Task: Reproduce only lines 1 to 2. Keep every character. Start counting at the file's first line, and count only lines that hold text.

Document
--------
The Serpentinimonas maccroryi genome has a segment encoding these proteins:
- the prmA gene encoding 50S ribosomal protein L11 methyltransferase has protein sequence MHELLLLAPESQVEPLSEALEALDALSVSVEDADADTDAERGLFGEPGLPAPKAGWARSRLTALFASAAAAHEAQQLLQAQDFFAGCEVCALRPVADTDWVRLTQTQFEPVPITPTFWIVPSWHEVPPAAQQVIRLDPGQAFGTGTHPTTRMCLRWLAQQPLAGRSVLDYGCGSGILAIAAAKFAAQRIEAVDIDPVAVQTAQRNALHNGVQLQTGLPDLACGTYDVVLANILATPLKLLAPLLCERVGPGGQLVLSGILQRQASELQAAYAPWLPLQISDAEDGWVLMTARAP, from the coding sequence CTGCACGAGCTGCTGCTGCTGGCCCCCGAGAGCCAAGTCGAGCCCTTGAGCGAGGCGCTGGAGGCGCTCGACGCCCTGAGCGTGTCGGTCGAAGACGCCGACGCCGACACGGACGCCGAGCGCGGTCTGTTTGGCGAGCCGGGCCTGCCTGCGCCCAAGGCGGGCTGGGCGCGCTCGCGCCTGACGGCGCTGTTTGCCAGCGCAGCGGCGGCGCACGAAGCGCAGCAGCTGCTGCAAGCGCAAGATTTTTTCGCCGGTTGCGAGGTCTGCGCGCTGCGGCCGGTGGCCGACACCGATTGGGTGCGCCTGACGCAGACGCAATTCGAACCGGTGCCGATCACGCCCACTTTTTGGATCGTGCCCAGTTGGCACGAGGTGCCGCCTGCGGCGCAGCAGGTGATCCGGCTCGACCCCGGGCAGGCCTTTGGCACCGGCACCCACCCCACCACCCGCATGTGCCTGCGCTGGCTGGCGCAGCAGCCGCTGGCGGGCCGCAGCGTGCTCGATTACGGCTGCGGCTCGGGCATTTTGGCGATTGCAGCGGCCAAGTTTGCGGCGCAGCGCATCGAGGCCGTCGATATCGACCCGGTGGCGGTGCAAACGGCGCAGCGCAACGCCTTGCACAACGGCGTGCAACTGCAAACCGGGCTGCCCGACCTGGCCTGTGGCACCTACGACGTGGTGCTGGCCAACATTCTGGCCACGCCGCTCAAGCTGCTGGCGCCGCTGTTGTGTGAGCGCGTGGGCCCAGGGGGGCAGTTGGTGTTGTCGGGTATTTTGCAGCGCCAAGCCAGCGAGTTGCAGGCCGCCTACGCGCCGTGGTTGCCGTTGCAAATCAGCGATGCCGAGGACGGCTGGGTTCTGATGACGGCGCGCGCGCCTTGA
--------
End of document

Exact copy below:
The Serpentinimonas maccroryi genome has a segment encoding these proteins:
- the prmA gene encoding 50S ribosomal protein L11 methyltransferase has protein sequence MHELLLLAPESQVEPLSEALEALDALSVSVEDADADTDAERGLFGEPGLPAPKAGWARSRLTALFASAAAAHEAQQLLQAQDFFAGCEVCALRPVADTDWVRLTQTQFEPVPITPTFWIVPSWHEVPPAAQQVIRLDPGQAFGTGTHPTTRMCLRWLAQQPLAGRSVLDYGCGSGILAIAAAKFAAQRIEAVDIDPVAVQTAQRNALHNGVQLQTGLPDLACGTYDVVLANILATPLKLLAPLLCERVGPGGQLVLSGILQRQASELQAAYAPWLPLQISDAEDGWVLMTARAP, from the coding sequence CTGCACGAGCTGCTGCTGCTGGCCCCCGAGAGCCAAGTCGAGCCCTTGAGCGAGGCGCTGGAGGCGCTCGACGCCCTGAGCGTGTCGGTCGAAGACGCCGACGCCGACACGGACGCCGAGCGCGGTCTGTTTGGCGAGCCGGGCCTGCCTGCGCCCAAGGCGGGCTGGGCGCGCTCGCGCCTGACGGCGCTGTTTGCCAGCGCAGCGGCGGCGCACGAAGCGCAGCAGCTGCTGCAAGCGCAAGATTTTTTCGCCGGTTGCGAGGTCTGCGCGCTGCGGCCGGTGGCCGACACCGATTGGGTGCGCCTGACGCAGACGCAATTCGAACCGGTGCCGATCACGCCCACTTTTTGGATCGTGCCCAGTTGGCACGAGGTGCCGCCTGCGGCGCAGCAGGTGATCCGGCTCGACCCCGGGCAGGCCTTTGGCACCGGCACCCACCCCACCACCCGCATGTGCCTGCGCTGGCTGGCGCAGCAGCCGCTGGCGGGCCGCAGCGTGCTCGATTACGGCTGCGGCTCGGGCATTTTGGCGATTGCAGCGGCCAAGTTTGCGGCGCAGCGCATCGAGGCCGTCGATATCGACCCGGTGGCGGTGCAAACGGCGCAGCGCAACGCCTTGCACAACGGCGTGCAACTGCAAACCGGGCTGCCCGACCTGGCCTGTGGCACCTACGACGTGGTGCTGGCCAACATTCTGGCCACGCCGCTCAAGCTGCTGGCGCCGCTGTTGTGTGAGCGCGTGGGCCCAGGGGGGCAGTTGGTGTTGTCGGGTATTTTGCAGCGCCAAGCCAGCGAGTTGCAGGCCGCCTACGCGCCGTGGTTGCCGTTGCAAATCAGCGATGCCGAGGACGGCTGGGTTCTGATGACGGCGCGCGCGCCTTGA